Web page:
Common Core English Language Arts uses close reading even in the early grades. What some might not realize is close reading comes from college. If you Google “college and close reading,” numerous PDF files and websites surface about how to teach college students close reading, and if you Google “kindergarten and close reading” almost an equal number of how to teach close reading websites also pop up.
Harvard’s Writing Center has a website called “How to Do a Close Reading.” Another article by Jarrell D. Wright out of the University of Pittsburgh is titled “How to Teach Close Reading: Demystifying Literacy Analysis for Undergraduates.”
Tell me, if close reading mystifies college students, how baffling must close reading be for kindergartners?
Shouldn’t college work stay in college?
Think of it this way, you wouldn’t make a five year old wear an eighteen or nineteen year old’s shoes. The shoes wouldn’t fit! So why do reformers think they can make college work fit the brain of a kindergartner? It defies reason.
San Diego State University Professors Douglas Fisher and Nancy Frey, who appear to support Common Core State Standards, discuss close reading at the elementary level in a paper published in The Reading Teacher titled “Close Reading in Elementary Schools.” They write about the use of text complexity, exemplars, frontloading, scaffolding, details, vocabulary, the author’s purpose, opinion and intertextual questions, key details, opinions, arguments, and intertextual connections.
They also suggest kindergartners use Wikki Stix (yarn-like molding strips) to underline passages in their books since close reading includes analyzing the text. Children, they suggest, should do this before moving on to the use of sticky notes. This is seen as a solution to not writing in the books that the children most likely don’t own.
But one cannot help but worry that this is reading overload for small children. Ask any parent whose child comes home from school hating it, who, at an early age, has been diagnosed as having reading problems.
Many parents are beginning to ask questions. They worry that their children are unjustifiably and inaccurately being identified as having learning disabilities. They don’t buy into the idea that their kids are failing at reading. They don’t understand, or believe, their children ever had a reading problem. They wonder, instead, if children are being pushed to read before they are developmentally ready.
Are children being pushed to read and understand complex text too early? Will they learn to hate reading?
What we find, and it is indeed unfortunate, is that today’s education reformers are pushing the idea that the developmental stages, like those determined by Swiss developmental psychologist, Jean Piaget, which have served us well for years, (See Piaget’s stages HERE on Web MD), are outdated. This is worrisome because the research challenging Piaget just isn’t there.
For example, recently selected Rhode Island School Superintendent Ken Wagner said this, which supports pushing children to achieve earlier than ever before:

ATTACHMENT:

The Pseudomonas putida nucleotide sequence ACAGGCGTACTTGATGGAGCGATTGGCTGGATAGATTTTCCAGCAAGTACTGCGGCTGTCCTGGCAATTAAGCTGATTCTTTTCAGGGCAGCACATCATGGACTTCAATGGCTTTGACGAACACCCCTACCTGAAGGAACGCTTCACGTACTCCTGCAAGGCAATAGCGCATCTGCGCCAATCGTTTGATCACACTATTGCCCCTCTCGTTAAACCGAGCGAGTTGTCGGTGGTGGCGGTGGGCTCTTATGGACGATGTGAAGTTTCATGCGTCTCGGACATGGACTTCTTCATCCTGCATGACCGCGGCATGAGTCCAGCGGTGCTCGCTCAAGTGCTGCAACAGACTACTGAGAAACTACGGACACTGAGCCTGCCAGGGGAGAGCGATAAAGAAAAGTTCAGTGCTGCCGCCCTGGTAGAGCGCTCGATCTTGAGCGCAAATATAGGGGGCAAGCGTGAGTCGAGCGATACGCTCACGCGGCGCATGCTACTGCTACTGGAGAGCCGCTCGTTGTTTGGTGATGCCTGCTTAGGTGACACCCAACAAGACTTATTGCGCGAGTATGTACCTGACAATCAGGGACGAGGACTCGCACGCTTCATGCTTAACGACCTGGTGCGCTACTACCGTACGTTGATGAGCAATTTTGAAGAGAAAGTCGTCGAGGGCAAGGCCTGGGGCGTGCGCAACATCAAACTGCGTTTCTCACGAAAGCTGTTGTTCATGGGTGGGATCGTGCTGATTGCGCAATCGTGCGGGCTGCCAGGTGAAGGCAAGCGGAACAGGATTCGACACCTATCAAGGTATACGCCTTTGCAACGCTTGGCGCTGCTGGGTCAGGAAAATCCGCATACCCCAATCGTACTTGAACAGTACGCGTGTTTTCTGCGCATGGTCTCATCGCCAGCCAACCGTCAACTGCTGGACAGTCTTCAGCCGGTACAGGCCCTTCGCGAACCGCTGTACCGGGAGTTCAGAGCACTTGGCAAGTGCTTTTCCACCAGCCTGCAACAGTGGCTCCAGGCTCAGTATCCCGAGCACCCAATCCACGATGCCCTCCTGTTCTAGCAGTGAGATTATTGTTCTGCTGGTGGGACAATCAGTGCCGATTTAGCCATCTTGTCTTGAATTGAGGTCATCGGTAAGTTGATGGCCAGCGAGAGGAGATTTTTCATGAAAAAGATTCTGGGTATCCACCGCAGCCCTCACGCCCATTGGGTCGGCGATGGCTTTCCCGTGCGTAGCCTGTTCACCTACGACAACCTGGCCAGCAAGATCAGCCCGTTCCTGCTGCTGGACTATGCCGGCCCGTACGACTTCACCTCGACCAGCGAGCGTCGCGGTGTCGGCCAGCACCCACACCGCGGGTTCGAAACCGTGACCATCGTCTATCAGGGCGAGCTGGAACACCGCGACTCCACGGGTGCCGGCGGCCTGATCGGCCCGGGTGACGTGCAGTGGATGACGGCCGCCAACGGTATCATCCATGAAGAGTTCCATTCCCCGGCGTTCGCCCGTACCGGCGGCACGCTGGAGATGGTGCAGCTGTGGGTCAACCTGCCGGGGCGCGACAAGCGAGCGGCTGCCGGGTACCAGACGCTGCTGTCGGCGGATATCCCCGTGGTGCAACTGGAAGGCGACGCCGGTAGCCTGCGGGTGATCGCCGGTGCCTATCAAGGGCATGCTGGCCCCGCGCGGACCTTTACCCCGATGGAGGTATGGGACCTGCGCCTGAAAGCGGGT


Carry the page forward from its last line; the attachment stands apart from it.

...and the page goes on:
I think one of the most transformative pieces of addressing achievement gaps is, as I’ve been speaking about, needs to start with high learning expectations for all students, and that’s something that can sometimes make people feel uncomfortable. We approach the work occasionally with preconceptions about what students can and can’t do and what certain students can and can’t do. … It’s not a question of what a student can and can’t do. This idea that students are somehow stuck in discrete developmental stages has changed, this idea has changed in the half century since Piaget was writing about developmental psychology. Now the consensus seems to be much more that students can achieve things never thought possible, provided the right supports. So we need to start the achievement gap question with Do we really believe and do we really have high expectations for all students?
This higher expectation talk is dangerous. It is not “preconception” when you teach according to a developmental foundation that has worked well for many years.
And “consensus” is not research unless specified. Supt. Wagner has not displayed any proof that children learn faster than they used to learn in the past. Those who rally around the idea that young children should be pushed beyond their developmental years might agree with each other, but that certainly doesn’t mean there is proof they are right.
My friend Sheila Resseger who worked as a teacher at the Rhode Island School for the Deaf, and who is a tireless activist for children, is working on an Op-ed piece concerning the research on this strange thinking, that children’s brains have somehow evolved to where they can understand higher-level learning. With her permission, I will share her information or provide a link to it after it is published.
Children have learned to read well for years. We know what works. Should there be reading instruction improvements? Any new ideas should be field-tested for a decent length of time, carefully, and made with teacher and parental oversight. And children from poor backgrounds need to receive a vibrant, rich literacy program based on proven research that works! That is what has been missing in the past.
Young children should not be driven to learn that which is beyond their reach. Close reading is a college skill, and little children, forced to walk in big shoes, might stumble along for a while, but they will eventually fall and get hurt.
Fisher, Douglas & Nancy Frey. “Close Reading in Elementary Schools.” The Reading Teacher. 66(3). November 2012.
Ken Wagner’s Responses to Several Key Questions during the joint meeting of the RI Board of Education and the Council on Elementary and Secondary Education at which his nomination by Governor Gina Raimondo as Commissioner of Education was confirmed. July 13, 2015. Courtesy of Sheila Resseger.